That man received the longest sentence yet handed down against anybody who participated in the Capitol attack. He got more than 5 years in federal prison.

I want to read you this from the court transcript of his sentencing today. The judge in his case is responding here to the defendant having claimed at his sentencing hearing even though he is sorry for what he has done, he shouldn`t got too harsh a sentence, because he was a nobody. He was a foot soldier. He just had listened to these pleas and cries and rallying calls to do this.

He said he wasn`t anybody who actually organized the attack and the harshest punishment should be saved for them. That`s the argument he made at the sentencing. The judge in his case today said this from the bench before she handed down his sentence of more than five years in federal prison.

She said, quote, he went to the Capitol because despite election results clear cut, despite the fact that multiple courts all over the country have rejected every single one of the challenges to the election, Mr. Palmer did not like the results. He didn`t like the results, and he didn`t want the transition of power to take place because his guy lost, and it is true, Mr. Palmer you made a good point, that the people who extorted you and encouraged you and rallied you to go and take action and to fight, those people have not been charged.

That is not this court`s position. I don`t charge anybody. I don`t negotiate plea offers. I don`t make charging decisions. I sentence people who have pleaded get or been convicted.

The issue of who has or not been charged is not before me. I don`t have influence on that. I have my opinions but they`re not relevant. And you are correct and that no one who is encouraging everybody to take the Capitol has been charged as of yet. But I don`t think that fact means you will get a lower sentence.


The fact is there are lots of people who agreed with you, who didn`t like the results of the election, who felt the election was stolen in some way. They stayed home. You decided, of your own free will, to leave Florida, and come to Washington, and go to the rally.

That is your right. You are not being sentenced for your political views. When you left that rally and went to the Capitol and saw what was going on and then engaged in combat with those law enforcement officers, that`s what you`re being punished for.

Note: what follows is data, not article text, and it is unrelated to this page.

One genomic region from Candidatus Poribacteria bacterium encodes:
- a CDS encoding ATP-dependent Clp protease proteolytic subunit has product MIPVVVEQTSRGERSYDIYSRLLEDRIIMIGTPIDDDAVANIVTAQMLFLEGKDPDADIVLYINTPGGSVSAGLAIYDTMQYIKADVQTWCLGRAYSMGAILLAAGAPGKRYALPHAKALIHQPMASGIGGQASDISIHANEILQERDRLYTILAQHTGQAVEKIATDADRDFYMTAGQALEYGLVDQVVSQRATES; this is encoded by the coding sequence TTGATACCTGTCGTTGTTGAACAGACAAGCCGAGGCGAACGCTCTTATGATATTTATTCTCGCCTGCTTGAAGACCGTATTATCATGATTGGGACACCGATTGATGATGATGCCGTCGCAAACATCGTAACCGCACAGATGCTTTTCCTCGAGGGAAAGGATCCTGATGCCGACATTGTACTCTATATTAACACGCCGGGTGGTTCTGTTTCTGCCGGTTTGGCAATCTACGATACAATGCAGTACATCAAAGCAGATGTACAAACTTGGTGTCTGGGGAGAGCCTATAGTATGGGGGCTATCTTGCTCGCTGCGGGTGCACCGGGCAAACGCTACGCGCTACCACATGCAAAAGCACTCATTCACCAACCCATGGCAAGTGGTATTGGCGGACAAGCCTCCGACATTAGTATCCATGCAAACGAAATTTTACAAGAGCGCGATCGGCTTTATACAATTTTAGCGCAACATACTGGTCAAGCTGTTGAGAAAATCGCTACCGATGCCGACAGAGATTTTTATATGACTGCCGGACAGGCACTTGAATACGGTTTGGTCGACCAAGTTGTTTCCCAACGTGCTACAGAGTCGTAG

So you have a point that the people who may be the people who planned and funded it and encouraged it haven`t been charged, but that is not a reason for you to get a lower sentence.

And indeed, Mr. Palmer did not get a lower sentence. He got the longest sentence anyone has yet had. And, you know, we took a look back recently at the immediate aftermath of the January 6 attack and the questions that were raised then about, what that judge was talking about in the courtroom today, the question of potential legal liability for the people at the top, the people that exhorted the Capitol rioters to excite that day, as the judge put it in the courtroom today.

Look, this is from two days after the attack in "The Washington Post". Quote, legal advisers to President Trump and allies expressed increasing concern Friday about possible criminal liability in the wake of Wednesday`s melee, according to a person familiar with the conversations. Trump has been told by attorneys he could face legal jeopardy for inciting a mob. Again, that was two days after the attack.

This was CNN in February, after the attack. Quote, former President Donald Trump privately voiced concern in the last two weeks about whether he could face charges as a result of the January 6 riot he is accused of inciting according to multiple people. Trump has mainly been quiet since leaving the White House last month, his silence in part related to those concerns, quote, he`s worried about it, said one adviser close to Trump. Worried he was going to be criminally charged as a result of the riot.

And, of course, talking about the immediate aftermath of the attack, this was one of the surprise lines of reasonings we heard from Republicans at Trump`s impeachment proceedings when he was put on trial in the U.S. Senate for his role in inciting the attack.